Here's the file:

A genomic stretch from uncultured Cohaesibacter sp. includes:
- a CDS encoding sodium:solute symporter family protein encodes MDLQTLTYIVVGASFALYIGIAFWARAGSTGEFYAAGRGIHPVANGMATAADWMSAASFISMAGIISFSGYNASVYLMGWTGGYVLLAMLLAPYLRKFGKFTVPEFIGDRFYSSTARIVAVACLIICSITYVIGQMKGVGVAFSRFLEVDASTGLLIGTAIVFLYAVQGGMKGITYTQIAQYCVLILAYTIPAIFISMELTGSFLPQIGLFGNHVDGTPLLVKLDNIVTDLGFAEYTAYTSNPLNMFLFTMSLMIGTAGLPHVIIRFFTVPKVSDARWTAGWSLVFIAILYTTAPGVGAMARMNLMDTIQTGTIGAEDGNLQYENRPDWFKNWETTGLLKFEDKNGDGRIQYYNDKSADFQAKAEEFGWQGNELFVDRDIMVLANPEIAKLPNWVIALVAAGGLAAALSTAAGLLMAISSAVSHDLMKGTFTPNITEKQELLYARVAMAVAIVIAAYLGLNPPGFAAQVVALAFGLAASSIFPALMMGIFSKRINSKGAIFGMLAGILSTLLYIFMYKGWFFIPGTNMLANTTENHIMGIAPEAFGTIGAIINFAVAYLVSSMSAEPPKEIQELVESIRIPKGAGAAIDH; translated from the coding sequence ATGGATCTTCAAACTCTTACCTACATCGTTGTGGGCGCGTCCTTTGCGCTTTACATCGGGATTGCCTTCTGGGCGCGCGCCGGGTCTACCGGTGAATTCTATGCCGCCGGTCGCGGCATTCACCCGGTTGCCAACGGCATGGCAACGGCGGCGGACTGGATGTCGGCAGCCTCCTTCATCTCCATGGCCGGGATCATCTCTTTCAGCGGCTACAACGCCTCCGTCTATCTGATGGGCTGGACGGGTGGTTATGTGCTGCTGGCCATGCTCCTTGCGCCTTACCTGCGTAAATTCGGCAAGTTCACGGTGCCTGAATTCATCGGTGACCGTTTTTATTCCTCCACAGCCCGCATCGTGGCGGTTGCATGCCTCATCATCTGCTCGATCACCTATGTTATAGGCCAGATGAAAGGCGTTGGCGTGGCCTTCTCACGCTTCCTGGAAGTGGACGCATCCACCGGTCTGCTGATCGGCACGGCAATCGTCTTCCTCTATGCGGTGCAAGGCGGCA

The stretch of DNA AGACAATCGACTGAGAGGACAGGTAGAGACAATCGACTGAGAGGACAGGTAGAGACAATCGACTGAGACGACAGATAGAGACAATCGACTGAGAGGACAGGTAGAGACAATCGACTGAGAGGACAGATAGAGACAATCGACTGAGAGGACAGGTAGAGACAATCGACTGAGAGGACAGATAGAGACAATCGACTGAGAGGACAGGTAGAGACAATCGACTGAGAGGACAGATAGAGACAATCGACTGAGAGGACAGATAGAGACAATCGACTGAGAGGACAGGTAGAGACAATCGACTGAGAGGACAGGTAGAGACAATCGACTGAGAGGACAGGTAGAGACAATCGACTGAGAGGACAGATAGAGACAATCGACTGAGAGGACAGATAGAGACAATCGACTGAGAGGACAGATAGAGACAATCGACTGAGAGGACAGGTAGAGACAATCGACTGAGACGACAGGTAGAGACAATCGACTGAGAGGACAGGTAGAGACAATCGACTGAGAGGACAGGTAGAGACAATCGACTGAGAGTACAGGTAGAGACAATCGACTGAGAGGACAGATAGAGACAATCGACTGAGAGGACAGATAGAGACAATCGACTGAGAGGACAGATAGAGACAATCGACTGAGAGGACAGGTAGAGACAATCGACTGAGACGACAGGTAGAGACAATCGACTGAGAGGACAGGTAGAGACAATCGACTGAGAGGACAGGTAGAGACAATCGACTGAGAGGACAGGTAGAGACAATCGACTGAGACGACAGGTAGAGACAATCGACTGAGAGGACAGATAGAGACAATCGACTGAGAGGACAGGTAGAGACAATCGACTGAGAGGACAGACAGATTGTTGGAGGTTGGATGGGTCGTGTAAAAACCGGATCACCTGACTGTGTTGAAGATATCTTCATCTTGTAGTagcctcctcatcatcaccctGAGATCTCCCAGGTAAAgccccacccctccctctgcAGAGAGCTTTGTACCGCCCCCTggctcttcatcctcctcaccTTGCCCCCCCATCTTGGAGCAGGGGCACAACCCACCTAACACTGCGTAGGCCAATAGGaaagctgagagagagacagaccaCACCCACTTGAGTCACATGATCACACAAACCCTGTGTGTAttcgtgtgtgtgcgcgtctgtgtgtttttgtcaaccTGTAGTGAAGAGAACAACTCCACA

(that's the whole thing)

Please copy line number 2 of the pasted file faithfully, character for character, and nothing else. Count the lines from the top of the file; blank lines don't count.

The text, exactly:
- a CDS encoding sodium:solute symporter family protein encodes MDLQTLTYIVVGASFALYIGIAFWARAGSTGEFYAAGRGIHPVANGMATAADWMSAASFISMAGIISFSGYNASVYLMGWTGGYVLLAMLLAPYLRKFGKFTVPEFIGDRFYSSTARIVAVACLIICSITYVIGQMKGVGVAFSRFLEVDASTGLLIGTAIVFLYAVQGGMKGITYTQIAQYCVLILAYTIPAIFISMELTGSFLPQIGLFGNHVDGTPLLVKLDNIVTDLGFAEYTAYTSNPLNMFLFTMSLMIGTAGLPHVIIRFFTVPKVSDARWTAGWSLVFIAILYTTAPGVGAMARMNLMDTIQTGTIGAEDGNLQYENRPDWFKNWETTGLLKFEDKNGDGRIQYYNDKSADFQAKAEEFGWQGNELFVDRDIMVLANPEIAKLPNWVIALVAAGGLAAALSTAAGLLMAISSAVSHDLMKGTFTPNITEKQELLYARVAMAVAIVIAAYLGLNPPGFAAQVVALAFGLAASSIFPALMMGIFSKRINSKGAIFGMLAGILSTLLYIFMYKGWFFIPGTNMLANTTENHIMGIAPEAFGTIGAIINFAVAYLVSSMSAEPPKEIQELVESIRIPKGAGAAIDH; translated from the coding sequence ATGGATCTTCAAACTCTTACCTACATCGTTGTGGGCGCGTCCTTTGCGCTTTACATCGGGATTGCCTTCTGGGCGCGCGCCGGGTCTACCGGTGAATTCTATGCCGCCGGTCGCGGCATTCACCCGGTTGCCAACGGCATGGCAACGGCGGCGGACTGGATGTCGGCAGCCTCCTTCATCTCCATGGCCGGGATCATCTCTTTCAGCGGCTACAACGCCTCCGTCTATCTGATGGGCTGGACGGGTGGTTATGTGCTGCTGGCCATGCTCCTTGCGCCTTACCTGCGTAAATTCGGCAAGTTCACGGTGCCTGAATTCATCGGTGACCGTTTTTATTCCTCCACAGCCCGCATCGTGGCGGTTGCATGCCTCATCATCTGCTCGATCACCTATGTTATAGGCCAGATGAAAGGCGTTGGCGTGGCCTTCTCACGCTTCCTGGAAGTGGACGCATCCACCGGTCTGCTGATCGGCACGGCAATCGTCTTCCTCTATGCGGTGCAAGGCGGCA